New study suggests ozone pollution can change what kinds of trees grow in a forest, but may not reduce the amount of carbon they absorb.

New study suggests ozone pollution can change what kinds of trees grow in a forest, but may not reduce the amount of carbon they absorb.

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Smog may not hurt a forest’s carbon-sucking ability, contrary to conventional wisdom

Scientists have long worried that air pollution could amplify climate change by hurting the ability of forests to grow and absorb atmospheric carbon dioxide (CO2). But a new study questions that conventional wisdom when it comes to one key pollutant, low-level ozone. Past studies have tended to assume all trees react equally to ozone, but the new research suggests prolonged ozone exposure creates winners and losers in forests, tilting the balance toward smog-hardy species without hurting the forest’s CO2-trapping abilities.

The study is “a very important step” toward a more sophisticated understanding of how forests respond to environmental stress, says David Schimel, an ecoclimatologist at the Jet Propulsion Laboratory in Pasadena, California, who was not involved in the work. “It’s a very clear example of where the identity of the trees matters, not just how many there are,” he told ScienceInsider.

Ground-level ozone has long been a target of pollution regulators, because it can damage human health. But many lab studies have shown that the pollutant also hurts trees by damaging cells or reducing their ability to take in CO2 to make food. A growing body of research shows that not all tree species are affected the same way, however. Some species, including oak trees, emit a compound called isoprene that is known to at least partially help them resist ozone’s effects (though, paradoxically, isoprene may itself get converted to ozone in the air). Non-isoprene-producing species, such as pines, are more likely to be ozone-vulnerable.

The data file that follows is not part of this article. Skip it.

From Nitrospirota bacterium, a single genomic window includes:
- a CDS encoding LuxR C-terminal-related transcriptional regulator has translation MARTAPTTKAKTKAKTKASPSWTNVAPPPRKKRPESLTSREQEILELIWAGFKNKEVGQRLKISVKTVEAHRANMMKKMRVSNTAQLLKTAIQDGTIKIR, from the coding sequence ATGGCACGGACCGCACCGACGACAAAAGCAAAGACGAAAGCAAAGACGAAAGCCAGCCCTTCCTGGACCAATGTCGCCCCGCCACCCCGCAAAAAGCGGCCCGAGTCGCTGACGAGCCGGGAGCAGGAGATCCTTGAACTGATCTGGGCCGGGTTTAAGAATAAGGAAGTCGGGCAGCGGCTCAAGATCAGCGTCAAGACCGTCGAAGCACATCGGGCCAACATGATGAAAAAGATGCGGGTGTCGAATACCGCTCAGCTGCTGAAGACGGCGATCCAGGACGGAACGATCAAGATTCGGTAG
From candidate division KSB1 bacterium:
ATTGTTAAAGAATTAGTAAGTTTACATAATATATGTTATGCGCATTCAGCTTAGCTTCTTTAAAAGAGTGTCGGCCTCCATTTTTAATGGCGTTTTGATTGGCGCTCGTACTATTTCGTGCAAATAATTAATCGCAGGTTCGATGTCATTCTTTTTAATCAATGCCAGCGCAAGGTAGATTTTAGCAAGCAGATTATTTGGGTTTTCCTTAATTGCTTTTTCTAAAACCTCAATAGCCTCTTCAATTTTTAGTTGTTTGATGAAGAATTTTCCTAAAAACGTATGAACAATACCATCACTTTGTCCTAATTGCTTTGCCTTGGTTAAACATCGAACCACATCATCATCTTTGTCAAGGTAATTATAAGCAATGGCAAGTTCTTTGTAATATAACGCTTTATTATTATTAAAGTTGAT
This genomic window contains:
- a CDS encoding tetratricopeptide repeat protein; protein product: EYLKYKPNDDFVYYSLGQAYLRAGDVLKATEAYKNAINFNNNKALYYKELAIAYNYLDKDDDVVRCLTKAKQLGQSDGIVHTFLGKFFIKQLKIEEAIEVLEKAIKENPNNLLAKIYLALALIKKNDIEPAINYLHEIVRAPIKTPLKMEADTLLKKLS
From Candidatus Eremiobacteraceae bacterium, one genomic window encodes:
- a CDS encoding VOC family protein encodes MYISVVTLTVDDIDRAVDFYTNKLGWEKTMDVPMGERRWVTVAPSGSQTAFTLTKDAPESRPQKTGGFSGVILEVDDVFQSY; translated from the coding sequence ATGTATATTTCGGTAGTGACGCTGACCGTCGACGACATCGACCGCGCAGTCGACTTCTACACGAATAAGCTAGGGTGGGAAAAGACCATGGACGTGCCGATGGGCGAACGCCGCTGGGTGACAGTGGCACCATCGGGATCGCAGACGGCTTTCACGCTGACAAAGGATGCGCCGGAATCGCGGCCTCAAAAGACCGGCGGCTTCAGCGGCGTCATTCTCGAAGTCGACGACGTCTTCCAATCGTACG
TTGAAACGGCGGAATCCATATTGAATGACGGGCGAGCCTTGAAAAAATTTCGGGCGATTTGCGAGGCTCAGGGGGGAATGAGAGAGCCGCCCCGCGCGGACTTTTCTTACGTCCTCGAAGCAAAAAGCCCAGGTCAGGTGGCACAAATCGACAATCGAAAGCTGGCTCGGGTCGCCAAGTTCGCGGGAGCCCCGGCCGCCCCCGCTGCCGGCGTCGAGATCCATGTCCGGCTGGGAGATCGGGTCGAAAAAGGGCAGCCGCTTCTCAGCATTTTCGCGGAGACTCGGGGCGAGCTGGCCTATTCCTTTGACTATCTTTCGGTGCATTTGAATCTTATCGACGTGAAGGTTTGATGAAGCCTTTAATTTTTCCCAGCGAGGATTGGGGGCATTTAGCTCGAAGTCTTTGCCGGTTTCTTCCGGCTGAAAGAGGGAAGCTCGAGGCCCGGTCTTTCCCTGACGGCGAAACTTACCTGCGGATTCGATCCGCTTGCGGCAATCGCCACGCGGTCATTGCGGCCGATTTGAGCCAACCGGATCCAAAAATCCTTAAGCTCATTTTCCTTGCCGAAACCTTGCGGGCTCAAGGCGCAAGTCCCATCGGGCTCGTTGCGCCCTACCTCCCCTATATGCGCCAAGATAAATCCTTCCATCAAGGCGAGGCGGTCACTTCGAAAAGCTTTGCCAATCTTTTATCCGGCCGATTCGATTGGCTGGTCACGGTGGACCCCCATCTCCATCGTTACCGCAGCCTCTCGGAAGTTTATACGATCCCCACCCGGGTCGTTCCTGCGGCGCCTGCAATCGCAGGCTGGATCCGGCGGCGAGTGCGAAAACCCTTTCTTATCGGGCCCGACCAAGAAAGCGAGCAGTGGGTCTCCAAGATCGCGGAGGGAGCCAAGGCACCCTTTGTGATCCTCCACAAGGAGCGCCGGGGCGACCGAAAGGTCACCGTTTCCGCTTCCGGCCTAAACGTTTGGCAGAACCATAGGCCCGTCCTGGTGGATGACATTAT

To understand whole forests, however, researchers need to study more than just single trees. And understanding how whole forests respond to ozone is tough to study in the real world, in part because trees tend to live for decades. That means a pollutant’s impact can take a long time to propagate across an ecosystem.

Past modeling work has largely assumed, for simplicity’s sake, that all trees in a forest react the same way to ozone. In general, that research has shown that forest “productivity”—the rate at which trees take in CO2 and water and then turn them into organic matter—drops under prolonged ozone exposure.

That assumption ignores the complex ways in which ecosystems function, says ecologist Manuel Lerdau of the University of Virginia in Charlottesville. To grapple with that complexity, Lerdau and his colleagues—Bin Wang, Herman Shugart and Jacquelyn Shuman—decided to adapt an existing computer model that simulates forest species dynamics, but had lacked the ability to simulate ozone’s impacts. They hoped to upgrade the model so that it could give researchers a sense of ozone’s effects, revealing how a forest’s species composition, tree mass, and isoprene emissions would change over time.